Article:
“Value and momentum exhibit different in the pre-2000 and post-2001 samples. Cumulated value returns are strongly trending upwards before and including 2000, but in the post-2001 sample, exhibit an inverse-U shape. The most recent value drawdown from 2017 to 2022—the worst in magnitude and the longest in duration that is ever recorded— can be divided into three parts: the late cycle up until 2019, the Covid year of 2020 where value performed atrociously as funds flocked to growth and technology companies that helped to live in a socially distanced world, and the comeback which started at the end of 2020. Momentum returns are high pre-2000 but are close to zero in the post-2001 sample with the very large momentum crash in 2009 during the Financial Crisis being a large contributor to the low mean.
The first statistical technique I use to estimate long-run trends and short-term cycles is the Hodrick and Prescott (1997) (HP) filter. HP filters have long been used to estimate trends and cycles in economics since their original working paper in 1980.2 The trends for the size factor vary even in the 20th century, and the trend increases in the 21st century. I show that the value trend takes an inverse U-shape in the 21st century, and the extended period of underperformance of value from the 2010s is due to both declines in trend and negative cyclical components. This is in contrast to the other large value drawdown in the 20th century during the late 1990s, where the value trend was positive but the cyclical component was negative. The trend for the quality factor goes up and down in the 20th century but becomes strongly upward sloping in the 21st century. In contrast, the trend for low volatility plateaus in the 21st century. While the factor trends exhibit large time variation, there are relatively small changes in the cyclical behavior of the factors across the 20th and 21st centuries.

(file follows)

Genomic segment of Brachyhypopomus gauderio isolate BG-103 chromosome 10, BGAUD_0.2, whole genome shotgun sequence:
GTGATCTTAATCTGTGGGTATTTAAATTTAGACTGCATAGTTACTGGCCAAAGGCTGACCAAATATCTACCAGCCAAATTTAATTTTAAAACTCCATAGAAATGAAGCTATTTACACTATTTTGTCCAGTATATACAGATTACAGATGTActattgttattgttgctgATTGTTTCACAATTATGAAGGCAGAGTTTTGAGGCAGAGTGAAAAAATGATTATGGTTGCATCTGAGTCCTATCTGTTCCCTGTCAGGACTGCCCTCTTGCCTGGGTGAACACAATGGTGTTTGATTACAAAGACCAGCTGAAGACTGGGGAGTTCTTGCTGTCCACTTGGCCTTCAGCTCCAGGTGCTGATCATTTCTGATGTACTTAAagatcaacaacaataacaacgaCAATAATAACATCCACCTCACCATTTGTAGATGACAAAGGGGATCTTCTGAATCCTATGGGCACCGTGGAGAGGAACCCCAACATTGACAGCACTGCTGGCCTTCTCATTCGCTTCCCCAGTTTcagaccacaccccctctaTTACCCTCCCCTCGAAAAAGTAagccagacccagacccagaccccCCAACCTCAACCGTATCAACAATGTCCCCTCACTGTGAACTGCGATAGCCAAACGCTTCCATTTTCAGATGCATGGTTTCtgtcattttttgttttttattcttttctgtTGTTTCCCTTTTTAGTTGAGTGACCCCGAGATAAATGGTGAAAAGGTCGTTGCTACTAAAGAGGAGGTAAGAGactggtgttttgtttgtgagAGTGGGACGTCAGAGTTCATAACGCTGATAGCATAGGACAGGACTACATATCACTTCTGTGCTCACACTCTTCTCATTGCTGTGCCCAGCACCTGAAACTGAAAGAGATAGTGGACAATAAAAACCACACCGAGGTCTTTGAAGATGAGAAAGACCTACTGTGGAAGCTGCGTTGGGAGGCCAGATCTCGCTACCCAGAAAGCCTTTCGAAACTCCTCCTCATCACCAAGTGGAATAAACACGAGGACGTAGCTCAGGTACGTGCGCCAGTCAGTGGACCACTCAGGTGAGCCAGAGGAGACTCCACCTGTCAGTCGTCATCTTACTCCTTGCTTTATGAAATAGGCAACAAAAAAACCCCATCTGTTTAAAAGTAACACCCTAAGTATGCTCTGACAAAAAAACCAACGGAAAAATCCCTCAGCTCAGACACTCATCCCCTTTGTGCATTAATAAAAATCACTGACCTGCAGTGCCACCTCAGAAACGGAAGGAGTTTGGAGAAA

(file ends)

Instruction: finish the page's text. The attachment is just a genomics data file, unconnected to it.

I complement the HP filter analysis with frequency domain analysis.3 This is useful because peaks in the power spectral densities reveal the most important periodicities of the factors. The slowly moving trend components correspond to peaks in the spectral density at low frequencies. The mean cycle for factors is around three to four years, which is less than the general length of economic cycles (which are generally 5 to 6 years in the post-World War II sample). Size shortens its long-run cycles in the post-2001 period, whereas the momentum factor’s cycles are unchanged in the 20th and 21st centuries. The value factor extends its long-run cycles in length in the 21st century, consistent with the U-shaped HP trend in this period.